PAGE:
Minimum Viable Product and Lean UX
When you want to assure clients that you are careful and efficient in your design approach, you might offer this adage: “Measure twice, cut once.” This motto implies that you adhere to rigorous standards and apply old-school craftsmanship to a project. After all, it’s the sloppy carpenter who wastes good wood with an imprecise measurement.
But the design landscape is undergoing profound change due to the advent of a Minimum Viable Product (MVP) as part of the Lean UX process. The key concept here is process: design that is the result of multiple iterations that are contoured by multiple sources of information and data.
Basically, measure once, cut once, measure again, cut again, and so on until you have reached a MVP.
And an MVP Is…
The truth is, there’s no single definition of a minimum viable product. In some ways, it’s better to begin with what it’s not. It’s not a prototype, because prototypes aren’t put into production. Neither is an MVP the first version of a design, because again there’s no real data being generated by users.
Thus, it’s crucial to understand that an MVP must generate data, so in effect, according to Eric Lies, author of The Lean Startup, an MVP is a version of a new product that allows the design team to learn as much about the product from actual users with the least effort.
Put another way, an MVP is the thing that the client most values. Or it’s the features set that fixes a pressing problem. Or it’s the thing a company can make the fastest that still functions. All of these definitions work, depending on the perspective taken of a stakeholder in the design process.
Now that we know that an MVP is a product that helps define value to a client, why should designers use this process? The easy answer is that the MVP factors in risk and reward. A new product carries the very real risk that either the client won’t like it or users will reject it. From a design standpoint, the temptation might be to add on features in order to cover all the bases, but this approach entails flying blind. What features should you add?
“Featuritis” is a disease you don’t want to catch.
That’s where an MVP can prove valuable. Let’s break the words for s deeper dive. It is a viable product, meaning that it can exist and be produced on its own. But it’s also the minimum, the least in terms of sunk cost and features. It’s stripped down and essential, or technically the best result of dividing return-on-investment by risk.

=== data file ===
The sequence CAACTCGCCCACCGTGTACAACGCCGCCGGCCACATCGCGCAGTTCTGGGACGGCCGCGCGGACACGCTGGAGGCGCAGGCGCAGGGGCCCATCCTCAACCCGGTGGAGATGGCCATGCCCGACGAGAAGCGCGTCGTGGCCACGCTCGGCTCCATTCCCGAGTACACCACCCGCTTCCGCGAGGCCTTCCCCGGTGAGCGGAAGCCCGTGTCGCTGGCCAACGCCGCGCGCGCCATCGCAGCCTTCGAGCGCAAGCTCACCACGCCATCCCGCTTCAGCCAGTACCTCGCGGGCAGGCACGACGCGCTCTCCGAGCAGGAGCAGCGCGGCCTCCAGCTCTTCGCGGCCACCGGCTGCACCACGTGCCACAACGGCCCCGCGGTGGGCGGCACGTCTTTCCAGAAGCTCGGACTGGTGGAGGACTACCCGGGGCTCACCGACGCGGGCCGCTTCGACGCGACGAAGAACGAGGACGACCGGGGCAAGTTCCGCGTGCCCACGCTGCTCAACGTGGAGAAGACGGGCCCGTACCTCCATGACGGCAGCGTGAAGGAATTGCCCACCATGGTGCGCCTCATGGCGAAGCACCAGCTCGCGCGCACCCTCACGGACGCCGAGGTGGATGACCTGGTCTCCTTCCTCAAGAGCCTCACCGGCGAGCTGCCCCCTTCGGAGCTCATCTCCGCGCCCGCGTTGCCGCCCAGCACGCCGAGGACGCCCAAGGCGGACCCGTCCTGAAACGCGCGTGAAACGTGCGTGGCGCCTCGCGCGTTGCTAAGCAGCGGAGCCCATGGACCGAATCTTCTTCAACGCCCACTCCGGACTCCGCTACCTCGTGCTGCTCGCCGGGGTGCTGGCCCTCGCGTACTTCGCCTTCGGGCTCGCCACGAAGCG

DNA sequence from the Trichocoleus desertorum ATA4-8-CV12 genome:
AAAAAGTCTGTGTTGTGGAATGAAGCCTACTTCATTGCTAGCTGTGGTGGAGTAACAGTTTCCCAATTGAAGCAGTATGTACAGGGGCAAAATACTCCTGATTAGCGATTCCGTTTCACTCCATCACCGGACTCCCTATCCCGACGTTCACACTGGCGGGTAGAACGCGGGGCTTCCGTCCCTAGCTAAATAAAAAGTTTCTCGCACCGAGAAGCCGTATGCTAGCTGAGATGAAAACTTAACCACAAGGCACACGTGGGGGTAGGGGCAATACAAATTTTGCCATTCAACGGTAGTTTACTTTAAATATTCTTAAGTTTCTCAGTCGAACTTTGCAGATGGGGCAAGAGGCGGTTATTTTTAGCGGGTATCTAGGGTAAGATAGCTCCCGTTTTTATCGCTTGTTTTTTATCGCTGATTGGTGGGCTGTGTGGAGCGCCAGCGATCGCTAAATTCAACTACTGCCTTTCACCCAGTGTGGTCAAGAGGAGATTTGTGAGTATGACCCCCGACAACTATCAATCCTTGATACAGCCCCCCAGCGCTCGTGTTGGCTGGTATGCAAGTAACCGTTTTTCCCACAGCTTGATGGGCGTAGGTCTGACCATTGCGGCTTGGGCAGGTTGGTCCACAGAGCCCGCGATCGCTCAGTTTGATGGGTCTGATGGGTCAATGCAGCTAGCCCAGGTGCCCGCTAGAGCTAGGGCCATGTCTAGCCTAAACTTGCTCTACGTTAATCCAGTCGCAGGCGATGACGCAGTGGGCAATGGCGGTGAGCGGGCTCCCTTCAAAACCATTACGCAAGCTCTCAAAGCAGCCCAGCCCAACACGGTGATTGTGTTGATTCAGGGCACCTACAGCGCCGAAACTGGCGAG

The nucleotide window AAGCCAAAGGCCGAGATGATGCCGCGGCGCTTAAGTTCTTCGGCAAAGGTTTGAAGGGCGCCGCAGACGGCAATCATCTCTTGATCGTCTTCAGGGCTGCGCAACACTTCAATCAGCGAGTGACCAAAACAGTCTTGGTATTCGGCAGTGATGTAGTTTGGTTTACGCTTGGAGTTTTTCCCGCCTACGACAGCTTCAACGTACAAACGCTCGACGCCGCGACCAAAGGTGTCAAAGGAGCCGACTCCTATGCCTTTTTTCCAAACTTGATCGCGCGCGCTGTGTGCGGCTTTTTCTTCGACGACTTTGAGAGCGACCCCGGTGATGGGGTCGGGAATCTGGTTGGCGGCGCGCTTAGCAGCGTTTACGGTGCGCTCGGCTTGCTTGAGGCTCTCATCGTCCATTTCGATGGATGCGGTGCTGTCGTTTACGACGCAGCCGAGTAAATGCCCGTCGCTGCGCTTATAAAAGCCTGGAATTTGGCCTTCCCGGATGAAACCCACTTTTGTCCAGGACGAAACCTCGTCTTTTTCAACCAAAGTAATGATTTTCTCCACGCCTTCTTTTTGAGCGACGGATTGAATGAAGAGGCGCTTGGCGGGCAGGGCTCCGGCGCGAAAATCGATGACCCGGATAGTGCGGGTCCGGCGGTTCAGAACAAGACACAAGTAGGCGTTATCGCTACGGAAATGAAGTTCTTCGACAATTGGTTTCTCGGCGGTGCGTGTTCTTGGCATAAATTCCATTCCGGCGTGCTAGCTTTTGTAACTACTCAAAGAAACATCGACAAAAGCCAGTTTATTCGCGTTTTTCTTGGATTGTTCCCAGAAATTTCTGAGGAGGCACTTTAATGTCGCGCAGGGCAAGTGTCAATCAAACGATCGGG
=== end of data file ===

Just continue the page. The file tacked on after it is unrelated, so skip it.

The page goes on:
The MVP is intended to save money in the long run, to avoid having to go back to the drawing board and begin anew in case something goes wrong. That is, if users are experiencing friction on your page, something has clearly gone awry and solving the problem is a design issue. But clients want the problem solved by spending the least amount of money possible. These competing demands of rock-star UX and dirt-cheap solutions are what an MVP are built to handle.
But it’s difficult to understand the process that produces an MVP without diving into the largest context of Lean UX. In fact, the MVP is just the first stage of three that make up the intellectual core of Lean UX.
Lean UX is a way of designing products that discards the traditional playbook for something more like a Socratic seminar. A traditional approach might center on the twin demands of “requirements” and “deliverables” that are usually articulated by a client and then enshrined in a formal proposal. The design team then sets out to build what is called for.
But Lean UX eschews this approach for something far different, based on three pillars: Build, Measure, and Learn. It is hypothesis driven, meaning that any assumption about a product must be tested and verified with user data. The point is to create a product that has the best UX, and that can only happen if design teams can glean info from actual users and respond to the data.
The MVP is the fulcrum for the entire Lean UX process. It is the centerpiece of the Build phase, and no assumptions can be tested without an MVP. The user sits at the head of the table and drives the design of the MVP. Here some contextual inquiry will be very useful. Interviews with users can provide needed guidance on the parameters. In an initial MVP, the code won’t be finalized and the wireframes will remain roughed out. You just need something that users can interact with.
When users engage the MVP, now you’ve entered the measure phase. This is data collection that will shape how the assumptions play out. This usability testing will unearth error rates and other forms of friction. If users are spending too much time completing a task relative to an optimal benchmark value, then you can adjust your assumption and again test to see if you made the right adjustments.
Lean UX is predicated on a constant loop of gathering and analyzing user data. The learning phase is where the MVP can be tweaked–the part where measuring and cutting carry on in as many iterations necessary to document the assumptions about a product. A well-constructed MVP will be vetted with lots of supporting data to justify the design.
Be warned: an MVP is not something that a design team can pull out of a hat. By its nature, Lean UX is a very collaborative process where a design team must vibe dedicated to the idea that data will drive decisions. Alignment can often become a challenge if there are disagreements.
But the point is to create something that users find useful and even enjoyable. Lean UX puts every assumption under a microscope with a user-centric approach that focuses on the major purpose of a design instead of getting caught up in requirements and deliverables. The forest–not the trees.